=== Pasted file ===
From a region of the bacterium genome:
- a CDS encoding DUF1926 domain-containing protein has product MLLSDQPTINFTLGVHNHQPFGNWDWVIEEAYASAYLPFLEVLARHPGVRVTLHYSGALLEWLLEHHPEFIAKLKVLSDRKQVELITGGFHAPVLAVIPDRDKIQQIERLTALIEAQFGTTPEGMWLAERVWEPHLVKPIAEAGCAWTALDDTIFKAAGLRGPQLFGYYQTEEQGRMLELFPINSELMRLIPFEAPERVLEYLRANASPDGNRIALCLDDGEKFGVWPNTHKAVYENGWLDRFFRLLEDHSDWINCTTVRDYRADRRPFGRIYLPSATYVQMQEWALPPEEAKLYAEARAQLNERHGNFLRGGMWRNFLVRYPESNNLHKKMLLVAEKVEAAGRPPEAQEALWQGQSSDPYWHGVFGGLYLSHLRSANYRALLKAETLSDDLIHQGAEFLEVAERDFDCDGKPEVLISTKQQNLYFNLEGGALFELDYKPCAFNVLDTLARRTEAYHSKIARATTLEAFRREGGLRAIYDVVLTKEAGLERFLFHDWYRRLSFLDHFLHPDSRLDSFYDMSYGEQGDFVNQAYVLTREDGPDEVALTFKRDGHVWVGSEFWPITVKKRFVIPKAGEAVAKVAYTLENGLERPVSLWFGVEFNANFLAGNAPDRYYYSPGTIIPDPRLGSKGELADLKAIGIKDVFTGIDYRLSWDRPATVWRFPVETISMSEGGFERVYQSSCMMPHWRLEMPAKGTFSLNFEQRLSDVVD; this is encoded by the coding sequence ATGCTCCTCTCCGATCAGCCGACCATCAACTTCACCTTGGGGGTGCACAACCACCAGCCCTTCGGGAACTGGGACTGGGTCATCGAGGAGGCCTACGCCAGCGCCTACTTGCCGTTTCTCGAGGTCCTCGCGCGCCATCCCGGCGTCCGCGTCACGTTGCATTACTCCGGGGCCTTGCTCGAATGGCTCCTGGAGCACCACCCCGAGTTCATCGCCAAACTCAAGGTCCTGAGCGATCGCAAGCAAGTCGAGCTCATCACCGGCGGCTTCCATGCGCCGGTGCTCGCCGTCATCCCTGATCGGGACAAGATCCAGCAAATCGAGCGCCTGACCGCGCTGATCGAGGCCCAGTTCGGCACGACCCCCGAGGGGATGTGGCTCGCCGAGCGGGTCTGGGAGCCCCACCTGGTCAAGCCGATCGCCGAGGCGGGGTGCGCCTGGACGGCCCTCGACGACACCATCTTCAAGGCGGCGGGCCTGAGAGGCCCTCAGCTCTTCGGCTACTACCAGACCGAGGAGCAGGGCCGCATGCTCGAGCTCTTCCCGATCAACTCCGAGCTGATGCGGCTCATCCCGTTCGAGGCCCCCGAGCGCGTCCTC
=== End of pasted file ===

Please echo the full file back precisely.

From a region of the bacterium genome:
- a CDS encoding DUF1926 domain-containing protein has product MLLSDQPTINFTLGVHNHQPFGNWDWVIEEAYASAYLPFLEVLARHPGVRVTLHYSGALLEWLLEHHPEFIAKLKVLSDRKQVELITGGFHAPVLAVIPDRDKIQQIERLTALIEAQFGTTPEGMWLAERVWEPHLVKPIAEAGCAWTALDDTIFKAAGLRGPQLFGYYQTEEQGRMLELFPINSELMRLIPFEAPERVLEYLRANASPDGNRIALCLDDGEKFGVWPNTHKAVYENGWLDRFFRLLEDHSDWINCTTVRDYRADRRPFGRIYLPSATYVQMQEWALPPEEAKLYAEARAQLNERHGNFLRGGMWRNFLVRYPESNNLHKKMLLVAEKVEAAGRPPEAQEALWQGQSSDPYWHGVFGGLYLSHLRSANYRALLKAETLSDDLIHQGAEFLEVAERDFDCDGKPEVLISTKQQNLYFNLEGGALFELDYKPCAFNVLDTLARRTEAYHSKIARATTLEAFRREGGLRAIYDVVLTKEAGLERFLFHDWYRRLSFLDHFLHPDSRLDSFYDMSYGEQGDFVNQAYVLTREDGPDEVALTFKRDGHVWVGSEFWPITVKKRFVIPKAGEAVAKVAYTLENGLERPVSLWFGVEFNANFLAGNAPDRYYYSPGTIIPDPRLGSKGELADLKAIGIKDVFTGIDYRLSWDRPATVWRFPVETISMSEGGFERVYQSSCMMPHWRLEMPAKGTFSLNFEQRLSDVVD; this is encoded by the coding sequence ATGCTCCTCTCCGATCAGCCGACCATCAACTTCACCTTGGGGGTGCACAACCACCAGCCCTTCGGGAACTGGGACTGGGTCATCGAGGAGGCCTACGCCAGCGCCTACTTGCCGTTTCTCGAGGTCCTCGCGCGCCATCCCGGCGTCCGCGTCACGTTGCATTACTCCGGGGCCTTGCTCGAATGGCTCCTGGAGCACCACCCCGAGTTCATCGCCAAACTCAAGGTCCTGAGCGATCGCAAGCAAGTCGAGCTCATCACCGGCGGCTTCCATGCGCCGGTGCTCGCCGTCATCCCTGATCGGGACAAGATCCAGCAAATCGAGCGCCTGACCGCGCTGATCGAGGCCCAGTTCGGCACGACCCCCGAGGGGATGTGGCTCGCCGAGCGGGTCTGGGAGCCCCACCTGGTCAAGCCGATCGCCGAGGCGGGGTGCGCCTGGACGGCCCTCGACGACACCATCTTCAAGGCGGCGGGCCTGAGAGGCCCTCAGCTCTTCGGCTACTACCAGACCGAGGAGCAGGGCCGCATGCTCGAGCTCTTCCCGATCAACTCCGAGCTGATGCGGCTCATCCCGTTCGAGGCCCCCGAGCGCGTCCTC